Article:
Burgess Property is a collection of wood-framed buildings comprising a house, stable and store, sawmill, root cellar, and fishing stage straddling Burgess Lane and Route 80 in Whiteway, NL. The designation encompasses all named buildings.
Statement of Significance
Formal Recognition Type
Registered Heritage Structure
The Burgess Property was designated a Registered Heritage Structure by the Heritage Foundation of Newfoundland and Labrador in 2020 due to its historic and aesthetic value.
Burgess Property is a collection of structures built and operated by the Burgess family over six generations. The arrangement of the property’s component buildings speaks to settlement patterns in the late 1800s while the structures themselves are good examples of both residential and working buildings of the period.
The Burgess family arrived in Newfoundland prior to 1812 and lived for a generation in Carbonear. In 1862 Charles and Sarah Burgess and their three children moved to Whiteway (then known as Witless Bay, Trinity Bay) becoming the community’s first permanent residents. By 1871 the Burgess family comprised eight of the community’s twelve inhabitants. Though early Burgess men were recorded simply as fishermen the family was active in several lines of business. It is believed early Burgesses practiced sail-making, their saw mill produced lumber for house- and boat-building in the region while also supplying their own cooperage, and Naomi Burgess, daughter-in-law to Charles and Sarah, was a midwife who practiced from the property.
The Burgess buildings are located between Jimmy Rowe’s Pond and Trinity Bay, the former a source of fresh water and ice for the family and the latter a source of income. The house, saw mill, stable, store, and root cellar sit on either side of Burgess Lane while the fishing stage is located nearer the salt water and is separated from the other structures by Route 80. The cluster of closely spaced buildings are part of a single enterprise and speak to the diversified functions of outport family premises and the different sources of income they often drew on. Their continuity helps to imbue a sense of how the property was inhabited and operated for more than 100 years.
The Burgess structures are largely utilitarian and exhibit no decorative trim. The house is differentiated from the outbuildings by the use of clapboard rather than wood shingles which were once widely considered a rough, inferior cladding but which would have been readily available from the mill. The design of each structure speaks to its function and evolution over time. The large door of the mill, for instance, is clearly meant for loading material and equipment while the store addition to the stable is differentiated by a lower roof slope and different roofing material. The outbuildings and an earlier house were constructed between the 1860s and early 1900s, though individual dates of construction are unknown. The present house was built circa 1902 for Richard and Jane Burgess after the previous house was destroyed by fire.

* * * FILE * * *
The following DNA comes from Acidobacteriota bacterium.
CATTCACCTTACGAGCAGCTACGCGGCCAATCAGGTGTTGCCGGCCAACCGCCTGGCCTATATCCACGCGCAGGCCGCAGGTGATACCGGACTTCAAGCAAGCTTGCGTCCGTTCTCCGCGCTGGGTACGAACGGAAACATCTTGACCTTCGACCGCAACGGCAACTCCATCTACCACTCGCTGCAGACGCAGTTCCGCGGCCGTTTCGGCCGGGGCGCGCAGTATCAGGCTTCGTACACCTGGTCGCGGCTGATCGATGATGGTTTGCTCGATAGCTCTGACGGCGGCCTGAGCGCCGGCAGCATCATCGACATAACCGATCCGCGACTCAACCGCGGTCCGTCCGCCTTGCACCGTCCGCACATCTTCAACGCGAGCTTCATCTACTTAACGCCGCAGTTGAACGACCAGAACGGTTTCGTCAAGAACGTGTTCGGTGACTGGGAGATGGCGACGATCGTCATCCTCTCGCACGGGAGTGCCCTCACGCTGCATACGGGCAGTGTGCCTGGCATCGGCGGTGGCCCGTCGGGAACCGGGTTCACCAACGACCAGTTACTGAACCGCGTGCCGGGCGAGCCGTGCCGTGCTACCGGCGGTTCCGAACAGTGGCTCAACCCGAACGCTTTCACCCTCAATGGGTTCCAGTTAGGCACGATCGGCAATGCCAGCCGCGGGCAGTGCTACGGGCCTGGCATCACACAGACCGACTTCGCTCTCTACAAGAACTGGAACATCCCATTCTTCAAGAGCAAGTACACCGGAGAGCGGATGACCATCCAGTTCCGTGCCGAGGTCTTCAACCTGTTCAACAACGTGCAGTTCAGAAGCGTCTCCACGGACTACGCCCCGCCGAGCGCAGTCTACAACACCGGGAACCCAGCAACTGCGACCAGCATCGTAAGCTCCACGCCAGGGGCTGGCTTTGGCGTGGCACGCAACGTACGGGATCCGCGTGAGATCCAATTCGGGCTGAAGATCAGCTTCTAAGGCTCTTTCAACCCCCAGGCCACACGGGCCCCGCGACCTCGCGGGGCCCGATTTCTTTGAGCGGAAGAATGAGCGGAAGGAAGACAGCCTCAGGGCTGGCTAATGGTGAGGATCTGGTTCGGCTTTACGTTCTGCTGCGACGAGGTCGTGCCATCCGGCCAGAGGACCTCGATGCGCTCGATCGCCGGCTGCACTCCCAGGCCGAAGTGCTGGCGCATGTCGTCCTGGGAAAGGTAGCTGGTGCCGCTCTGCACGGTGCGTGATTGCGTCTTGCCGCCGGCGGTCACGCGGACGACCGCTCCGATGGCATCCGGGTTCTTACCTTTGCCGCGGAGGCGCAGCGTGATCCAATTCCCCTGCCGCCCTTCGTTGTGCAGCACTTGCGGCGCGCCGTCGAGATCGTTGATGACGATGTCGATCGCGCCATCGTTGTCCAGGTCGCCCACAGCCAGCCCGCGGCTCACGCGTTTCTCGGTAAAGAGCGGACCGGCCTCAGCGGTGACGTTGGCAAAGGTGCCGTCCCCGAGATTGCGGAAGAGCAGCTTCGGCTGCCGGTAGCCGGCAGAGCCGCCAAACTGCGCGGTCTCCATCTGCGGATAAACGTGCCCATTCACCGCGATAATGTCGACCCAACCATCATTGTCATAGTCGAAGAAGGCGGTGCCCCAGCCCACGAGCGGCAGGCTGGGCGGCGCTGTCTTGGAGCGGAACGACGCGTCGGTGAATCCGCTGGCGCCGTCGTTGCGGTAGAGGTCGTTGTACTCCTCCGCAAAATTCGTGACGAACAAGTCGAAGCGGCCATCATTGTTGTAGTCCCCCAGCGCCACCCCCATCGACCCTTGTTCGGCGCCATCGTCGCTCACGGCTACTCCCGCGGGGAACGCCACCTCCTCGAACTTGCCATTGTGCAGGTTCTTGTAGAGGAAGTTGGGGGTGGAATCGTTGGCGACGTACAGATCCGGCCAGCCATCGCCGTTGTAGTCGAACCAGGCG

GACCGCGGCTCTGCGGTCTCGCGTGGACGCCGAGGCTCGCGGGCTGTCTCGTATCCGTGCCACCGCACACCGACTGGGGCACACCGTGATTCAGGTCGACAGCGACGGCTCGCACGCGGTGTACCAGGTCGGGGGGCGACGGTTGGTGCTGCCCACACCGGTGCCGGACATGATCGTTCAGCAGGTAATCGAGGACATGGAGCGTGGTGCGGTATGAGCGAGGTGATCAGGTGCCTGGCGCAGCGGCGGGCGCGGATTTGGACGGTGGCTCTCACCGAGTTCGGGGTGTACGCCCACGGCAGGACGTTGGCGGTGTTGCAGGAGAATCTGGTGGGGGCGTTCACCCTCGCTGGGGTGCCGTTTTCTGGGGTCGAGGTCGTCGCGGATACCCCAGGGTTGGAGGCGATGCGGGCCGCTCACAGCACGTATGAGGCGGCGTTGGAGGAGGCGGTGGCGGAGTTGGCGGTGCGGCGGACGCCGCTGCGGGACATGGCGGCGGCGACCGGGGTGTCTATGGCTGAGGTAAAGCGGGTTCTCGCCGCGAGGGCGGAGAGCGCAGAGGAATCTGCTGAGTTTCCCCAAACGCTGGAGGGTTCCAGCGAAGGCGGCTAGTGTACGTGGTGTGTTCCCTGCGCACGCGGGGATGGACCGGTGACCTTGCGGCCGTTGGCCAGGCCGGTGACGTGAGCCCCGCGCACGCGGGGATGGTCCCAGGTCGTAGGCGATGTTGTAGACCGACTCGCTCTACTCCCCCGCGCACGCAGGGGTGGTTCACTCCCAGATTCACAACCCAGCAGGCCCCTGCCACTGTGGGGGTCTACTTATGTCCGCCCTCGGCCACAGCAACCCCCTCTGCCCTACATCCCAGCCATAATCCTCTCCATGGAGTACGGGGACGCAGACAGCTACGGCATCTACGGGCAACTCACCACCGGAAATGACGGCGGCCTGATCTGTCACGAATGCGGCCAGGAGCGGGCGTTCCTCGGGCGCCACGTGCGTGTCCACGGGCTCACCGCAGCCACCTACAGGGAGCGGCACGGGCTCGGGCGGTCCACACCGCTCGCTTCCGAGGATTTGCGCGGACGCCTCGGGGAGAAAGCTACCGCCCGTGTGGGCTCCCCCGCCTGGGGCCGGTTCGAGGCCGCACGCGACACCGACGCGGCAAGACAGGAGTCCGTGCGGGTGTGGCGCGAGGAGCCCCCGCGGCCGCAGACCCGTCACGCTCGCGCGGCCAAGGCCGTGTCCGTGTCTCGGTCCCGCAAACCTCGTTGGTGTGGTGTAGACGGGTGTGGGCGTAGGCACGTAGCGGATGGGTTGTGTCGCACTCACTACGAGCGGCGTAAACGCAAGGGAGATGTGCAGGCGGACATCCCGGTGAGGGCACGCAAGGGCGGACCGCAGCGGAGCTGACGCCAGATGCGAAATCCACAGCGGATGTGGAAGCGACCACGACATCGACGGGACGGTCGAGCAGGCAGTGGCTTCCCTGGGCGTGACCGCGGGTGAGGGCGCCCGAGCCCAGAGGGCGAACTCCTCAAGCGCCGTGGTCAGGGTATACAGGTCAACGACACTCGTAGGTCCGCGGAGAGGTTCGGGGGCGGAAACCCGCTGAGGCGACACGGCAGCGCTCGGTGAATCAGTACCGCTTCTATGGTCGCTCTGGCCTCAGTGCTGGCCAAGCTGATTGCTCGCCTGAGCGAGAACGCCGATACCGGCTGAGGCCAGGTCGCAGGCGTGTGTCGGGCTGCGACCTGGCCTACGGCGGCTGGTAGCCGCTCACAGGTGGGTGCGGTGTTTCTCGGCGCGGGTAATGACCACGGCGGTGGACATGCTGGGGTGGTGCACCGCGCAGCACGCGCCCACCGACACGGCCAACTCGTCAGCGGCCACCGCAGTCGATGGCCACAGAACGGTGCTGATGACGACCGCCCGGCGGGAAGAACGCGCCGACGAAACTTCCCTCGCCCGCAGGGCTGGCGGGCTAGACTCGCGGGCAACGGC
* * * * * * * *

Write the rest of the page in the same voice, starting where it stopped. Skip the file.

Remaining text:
Source: Heritage Foundation of Newfoundland and Labrador property file “Whiteway – Burgess Property – FPT NL-5326”
Character Defining Elements
All original features of the house which relate to the age and style including:
-modified saltbox form with two-and-a-half-storey mass and two-storey linny;
-steep-pitched roof with wood shingles;
-wood sash windows; and
-narrow wood clapboard and wood trim.
All original features of the mill which relate to the age and style including:
-low-pitched gable roof with felt;
-wood plank door and large double door;
-wood post foundation;
-wood shingle cladding; and
-long rectangular form with rear addition.
All original features of the stable and store which relate to the age and style including:
-combination steep- and low-pitched roofs;
-corresponding wood shingle and roll felt roofing;
-wood shingle cladding;
-fixed wood windows; and
-wood doors including second-level access.
All original features of the root cellar which relate to the age and style including:
-gable-roofed form with short side-walls;
-narrow wood clapboard on the street-facing elevation;
-wood shingles on other elevations;
-roll felt roofing;
-wood trim and two-panel door;
-underground cellar accessed by a ladder; and
-dry-laid stone foundation with concrete interior.
All original features of the stage which relate to the age and style including:
-steep-pitched gable roof;
-roll felt roofing with strapping;
-wood shingle cladding with narrow trim; and
-wood doors and hatches.
All features of the property which speak to its historic function including:
-the relationship of each building to each other and the road; and
-the location of all buildings between Jimmy Rowe’s Pond and Trinity Bay.
Location and History
Town of Whiteway
17 Burgess Lane
1860 - 1900